What Makes Performance-Related Pay Schemes Work? Finnish Evidence
We analyze how features of performance-related pay (PRP) schemes affect their perceived motivational effects using a Finnish survey for upper white-collar employees from 1999. The results show that the following features are important for a successful PRP scheme: (i) the employees have to feel they are able to affect the outcomes; (ii) the organizational level of the performance measurement should be close to the employee: individual and team level performance measurement increase the probability that the scheme is perceived to be motivating; (iii) employees should be familiar with the performance measures; (iv) the level of payments should be high enough and rewards frequent enough. Levels below the median do not generate positive effects; (v) employees should participate in the design of the PRP scheme. Copyright Springer 2006
Volume (Year): 10 (2006)
Issue (Month): 2 (May)
|Contact details of provider:|| Web page: http://www.springer.com|
Postal:Via Cairoli 10 40121 Bologna
Web page: http://www.accademiaaidea.it/en
More information through EDIRC
|Order Information:||Web: http://www.springer.com/new+%26+forthcoming+titles+%28default%29/journal/10997/PS2|
References listed on IDEAS
Please report citation or reference errors to , or , if you are the registered author of the cited work, log in to your RePEc Author Service profile, click on "citations" and make appropriate adjustments.:
- French, Stephen & Kubo, Katsuyuki & Marsden, David, 2001.
"Does performance pay de-motivate, and does it matter?,"
LSE Research Online Documents on Economics
3637, London School of Economics and Political Science, LSE Library.
- Stephen French & Katsuyuki Kubo & David Marsden, 2001. "Does Performance Pay De-Motivate, and Does It Matter?," CEP Discussion Papers dp0503, Centre for Economic Performance, LSE.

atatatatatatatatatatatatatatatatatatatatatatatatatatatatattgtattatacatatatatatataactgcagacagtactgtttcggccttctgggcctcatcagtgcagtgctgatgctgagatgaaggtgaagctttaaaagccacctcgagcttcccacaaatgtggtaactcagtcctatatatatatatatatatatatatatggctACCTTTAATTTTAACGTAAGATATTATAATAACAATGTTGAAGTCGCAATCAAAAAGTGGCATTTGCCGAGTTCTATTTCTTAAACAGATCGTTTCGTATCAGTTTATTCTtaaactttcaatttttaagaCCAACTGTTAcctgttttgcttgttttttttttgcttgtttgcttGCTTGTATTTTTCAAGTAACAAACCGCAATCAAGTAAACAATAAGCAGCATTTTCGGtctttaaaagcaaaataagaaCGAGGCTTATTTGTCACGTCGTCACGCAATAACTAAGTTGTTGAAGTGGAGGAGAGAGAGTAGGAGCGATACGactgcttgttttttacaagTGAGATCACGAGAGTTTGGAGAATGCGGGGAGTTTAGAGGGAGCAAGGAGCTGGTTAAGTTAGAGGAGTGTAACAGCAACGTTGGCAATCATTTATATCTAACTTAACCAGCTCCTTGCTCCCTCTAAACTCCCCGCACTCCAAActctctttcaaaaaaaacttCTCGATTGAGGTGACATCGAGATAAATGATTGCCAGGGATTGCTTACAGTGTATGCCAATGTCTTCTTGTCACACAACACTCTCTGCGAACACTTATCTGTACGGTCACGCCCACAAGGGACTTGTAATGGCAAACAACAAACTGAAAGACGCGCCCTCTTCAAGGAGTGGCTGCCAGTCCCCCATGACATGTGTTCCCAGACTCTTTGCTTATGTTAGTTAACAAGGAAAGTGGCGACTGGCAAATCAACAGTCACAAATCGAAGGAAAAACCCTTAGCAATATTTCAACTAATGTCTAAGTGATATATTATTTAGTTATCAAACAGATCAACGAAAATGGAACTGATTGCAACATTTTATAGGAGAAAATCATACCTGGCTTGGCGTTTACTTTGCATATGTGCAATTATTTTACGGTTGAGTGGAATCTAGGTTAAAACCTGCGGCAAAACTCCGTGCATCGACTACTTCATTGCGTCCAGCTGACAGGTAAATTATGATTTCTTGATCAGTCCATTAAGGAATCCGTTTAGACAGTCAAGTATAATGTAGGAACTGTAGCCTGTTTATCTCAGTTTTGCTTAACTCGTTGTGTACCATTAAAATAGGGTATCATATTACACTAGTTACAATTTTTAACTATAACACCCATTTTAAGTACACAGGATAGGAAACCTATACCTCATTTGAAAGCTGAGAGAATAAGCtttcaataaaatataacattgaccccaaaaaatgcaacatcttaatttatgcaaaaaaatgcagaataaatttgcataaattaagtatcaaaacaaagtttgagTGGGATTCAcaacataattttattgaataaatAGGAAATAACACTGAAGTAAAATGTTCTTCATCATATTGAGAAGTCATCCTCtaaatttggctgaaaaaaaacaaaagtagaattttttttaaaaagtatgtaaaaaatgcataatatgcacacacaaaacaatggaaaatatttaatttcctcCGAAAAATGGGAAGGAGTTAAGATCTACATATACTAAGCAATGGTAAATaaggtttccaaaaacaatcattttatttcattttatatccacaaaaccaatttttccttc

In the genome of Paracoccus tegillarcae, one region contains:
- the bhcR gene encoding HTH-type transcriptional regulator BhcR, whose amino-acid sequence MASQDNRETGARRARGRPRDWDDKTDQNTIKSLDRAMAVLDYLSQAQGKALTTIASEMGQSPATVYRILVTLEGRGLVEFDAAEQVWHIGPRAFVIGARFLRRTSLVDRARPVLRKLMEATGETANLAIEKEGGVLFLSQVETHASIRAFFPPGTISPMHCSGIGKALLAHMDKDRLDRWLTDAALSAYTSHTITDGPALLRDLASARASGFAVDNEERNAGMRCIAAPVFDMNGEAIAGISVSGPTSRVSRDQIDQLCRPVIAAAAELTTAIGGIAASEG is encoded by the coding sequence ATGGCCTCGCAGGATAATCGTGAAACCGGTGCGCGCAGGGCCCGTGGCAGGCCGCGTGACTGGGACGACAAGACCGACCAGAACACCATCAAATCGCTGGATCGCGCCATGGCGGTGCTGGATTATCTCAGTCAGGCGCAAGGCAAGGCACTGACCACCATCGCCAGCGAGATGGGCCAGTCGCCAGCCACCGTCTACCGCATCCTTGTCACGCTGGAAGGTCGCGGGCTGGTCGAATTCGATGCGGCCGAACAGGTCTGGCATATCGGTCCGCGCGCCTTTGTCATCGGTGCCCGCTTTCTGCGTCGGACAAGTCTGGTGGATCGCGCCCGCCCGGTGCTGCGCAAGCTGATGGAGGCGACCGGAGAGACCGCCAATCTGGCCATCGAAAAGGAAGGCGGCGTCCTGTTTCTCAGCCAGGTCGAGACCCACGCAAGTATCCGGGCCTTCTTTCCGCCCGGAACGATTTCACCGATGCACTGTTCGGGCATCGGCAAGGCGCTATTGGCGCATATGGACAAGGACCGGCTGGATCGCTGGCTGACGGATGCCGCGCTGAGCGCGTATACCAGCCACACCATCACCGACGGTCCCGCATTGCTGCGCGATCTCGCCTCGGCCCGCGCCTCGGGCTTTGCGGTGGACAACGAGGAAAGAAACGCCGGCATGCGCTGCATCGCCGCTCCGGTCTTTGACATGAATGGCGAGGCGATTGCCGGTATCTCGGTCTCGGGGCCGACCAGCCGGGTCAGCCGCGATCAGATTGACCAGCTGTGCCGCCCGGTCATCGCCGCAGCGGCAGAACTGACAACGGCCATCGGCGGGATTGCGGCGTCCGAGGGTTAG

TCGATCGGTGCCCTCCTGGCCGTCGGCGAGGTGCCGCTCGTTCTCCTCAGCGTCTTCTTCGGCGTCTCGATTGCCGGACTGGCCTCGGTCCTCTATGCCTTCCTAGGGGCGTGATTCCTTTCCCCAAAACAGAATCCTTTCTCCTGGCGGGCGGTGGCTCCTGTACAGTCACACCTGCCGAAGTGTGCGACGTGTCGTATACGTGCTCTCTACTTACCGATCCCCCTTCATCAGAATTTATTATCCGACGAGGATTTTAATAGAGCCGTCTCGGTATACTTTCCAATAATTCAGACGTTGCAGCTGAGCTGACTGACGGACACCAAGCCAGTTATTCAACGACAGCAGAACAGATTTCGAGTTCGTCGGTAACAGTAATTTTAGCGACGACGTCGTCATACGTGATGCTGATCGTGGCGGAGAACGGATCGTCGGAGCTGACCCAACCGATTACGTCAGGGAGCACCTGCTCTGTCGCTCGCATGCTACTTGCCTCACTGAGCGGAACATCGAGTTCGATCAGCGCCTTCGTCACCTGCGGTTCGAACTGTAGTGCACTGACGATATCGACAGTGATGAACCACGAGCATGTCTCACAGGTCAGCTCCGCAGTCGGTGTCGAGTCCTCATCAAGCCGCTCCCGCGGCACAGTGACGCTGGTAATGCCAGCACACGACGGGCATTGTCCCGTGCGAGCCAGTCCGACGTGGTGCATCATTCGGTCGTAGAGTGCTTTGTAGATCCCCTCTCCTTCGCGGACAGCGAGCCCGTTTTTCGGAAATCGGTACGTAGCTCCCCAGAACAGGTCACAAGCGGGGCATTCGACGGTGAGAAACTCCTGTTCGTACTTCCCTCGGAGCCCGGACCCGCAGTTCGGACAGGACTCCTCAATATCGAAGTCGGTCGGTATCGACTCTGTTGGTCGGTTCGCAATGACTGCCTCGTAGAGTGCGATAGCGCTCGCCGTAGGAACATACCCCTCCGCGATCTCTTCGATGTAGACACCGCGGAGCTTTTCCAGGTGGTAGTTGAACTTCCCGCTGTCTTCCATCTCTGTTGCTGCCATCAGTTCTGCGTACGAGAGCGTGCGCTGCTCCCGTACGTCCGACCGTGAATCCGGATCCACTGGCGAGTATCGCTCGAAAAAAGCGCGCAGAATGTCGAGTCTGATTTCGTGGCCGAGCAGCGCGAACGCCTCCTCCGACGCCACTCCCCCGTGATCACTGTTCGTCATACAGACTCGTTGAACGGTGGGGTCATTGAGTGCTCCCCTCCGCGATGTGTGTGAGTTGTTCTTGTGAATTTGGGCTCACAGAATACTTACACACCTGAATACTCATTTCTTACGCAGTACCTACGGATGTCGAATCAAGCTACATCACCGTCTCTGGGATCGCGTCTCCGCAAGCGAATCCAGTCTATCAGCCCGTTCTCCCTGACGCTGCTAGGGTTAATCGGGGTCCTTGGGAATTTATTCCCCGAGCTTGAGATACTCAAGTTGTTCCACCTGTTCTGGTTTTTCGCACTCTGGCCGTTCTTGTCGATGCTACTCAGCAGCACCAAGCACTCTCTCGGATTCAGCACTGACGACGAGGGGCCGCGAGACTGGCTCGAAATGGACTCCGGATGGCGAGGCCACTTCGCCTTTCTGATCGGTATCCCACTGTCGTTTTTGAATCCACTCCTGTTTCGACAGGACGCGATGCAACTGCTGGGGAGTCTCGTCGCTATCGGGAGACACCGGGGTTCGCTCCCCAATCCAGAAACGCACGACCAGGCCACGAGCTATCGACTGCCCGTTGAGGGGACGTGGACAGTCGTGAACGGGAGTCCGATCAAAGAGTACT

- Chris Doucouliagos, 1995. "Worker Participation and Productivity in Labor-Managed and Participatory Capitalist Firms: A Meta-Analysis," ILR Review, Cornell University, ILR School, vol. 49(1), pages 58-77, October.
- Wadhwani, Sushil & Wall, Martin, 1990.
"The Effects of Profit-Sharing on Employment, Wages, Stock Returns and Productivity: Evidence from UK Micro-data,"
Royal Economic Society, vol. 100(399), pages 1-17, March.
- Wadhwani, S. & Wall, M., 1988. "The Effects Of Profit-Sharing On Employment, Wages, Stock Returns And Productivity: Evidence From Uk Micro-Data," Papers 311, London School of Economics - Centre for Labour Economics.
- Rivers, Douglas & Vuong, Quang H., 1988. "Limited information estimators and exogeneity tests for simultaneous probit models," Journal of Econometrics, Elsevier, vol. 39(3), pages 347-366, November.
- Kandel, Eugene & Lazear, Edward P, 1992. "Peer Pressure and Partnerships," Journal of Political Economy, University of Chicago Press, vol. 100(4), pages 801-817, August.
- Kruse, Douglas L, 1992. "Profit Sharing and Productivity: Microeconomic Evidence from the United States," Economic Journal, Royal Economic Society, vol. 102(410), pages 24-36, January.
- David Marsden, 2004. "The Role of Performance-Related Pay in Renegotiating the â€œEffort Bargainâ€ : The Case of the British Public Service," ILR Review, Cornell University, ILR School, vol. 57(3), pages 350-370, April.
- Murphy, Kevin J., 1999. "Executive compensation," Handbook of Labor Economics,in: O. Ashenfelter & D. Card (ed.), Handbook of Labor Economics, edition 1, volume 3, chapter 38, pages 2485-2563 Elsevier. Full references (including those not matched with items on IDEAS)
When requesting a correction, please mention this item's handle: RePEc:kap:jmgtgv:v:10:y:2006:i:2:p:149-177. See general information about how to correct material in RePEc.
For technical questions regarding this item, or to correct its authors, title, abstract, bibliographic or download information, contact: (Sonal Shukla)or (Rebekah McClure)
If references are entirely missing, you can add them using this form.